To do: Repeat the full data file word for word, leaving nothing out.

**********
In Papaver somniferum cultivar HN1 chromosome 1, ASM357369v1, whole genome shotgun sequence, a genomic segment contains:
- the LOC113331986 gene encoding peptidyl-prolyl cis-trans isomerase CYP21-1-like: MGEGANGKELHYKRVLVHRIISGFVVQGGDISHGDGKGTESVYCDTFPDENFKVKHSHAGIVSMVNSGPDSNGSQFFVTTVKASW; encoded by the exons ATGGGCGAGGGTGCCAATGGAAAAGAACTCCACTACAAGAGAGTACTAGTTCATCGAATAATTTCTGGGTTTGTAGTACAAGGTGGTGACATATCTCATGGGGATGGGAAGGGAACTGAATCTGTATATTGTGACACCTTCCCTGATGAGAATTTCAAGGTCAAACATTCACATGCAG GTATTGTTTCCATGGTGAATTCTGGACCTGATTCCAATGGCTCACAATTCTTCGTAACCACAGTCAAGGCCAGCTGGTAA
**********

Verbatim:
In Papaver somniferum cultivar HN1 chromosome 1, ASM357369v1, whole genome shotgun sequence, a genomic segment contains:
- the LOC113331986 gene encoding peptidyl-prolyl cis-trans isomerase CYP21-1-like: MGEGANGKELHYKRVLVHRIISGFVVQGGDISHGDGKGTESVYCDTFPDENFKVKHSHAGIVSMVNSGPDSNGSQFFVTTVKASW; encoded by the exons ATGGGCGAGGGTGCCAATGGAAAAGAACTCCACTACAAGAGAGTACTAGTTCATCGAATAATTTCTGGGTTTGTAGTACAAGGTGGTGACATATCTCATGGGGATGGGAAGGGAACTGAATCTGTATATTGTGACACCTTCCCTGATGAGAATTTCAAGGTCAAACATTCACATGCAG GTATTGTTTCCATGGTGAATTCTGGACCTGATTCCAATGGCTCACAATTCTTCGTAACCACAGTCAAGGCCAGCTGGTAA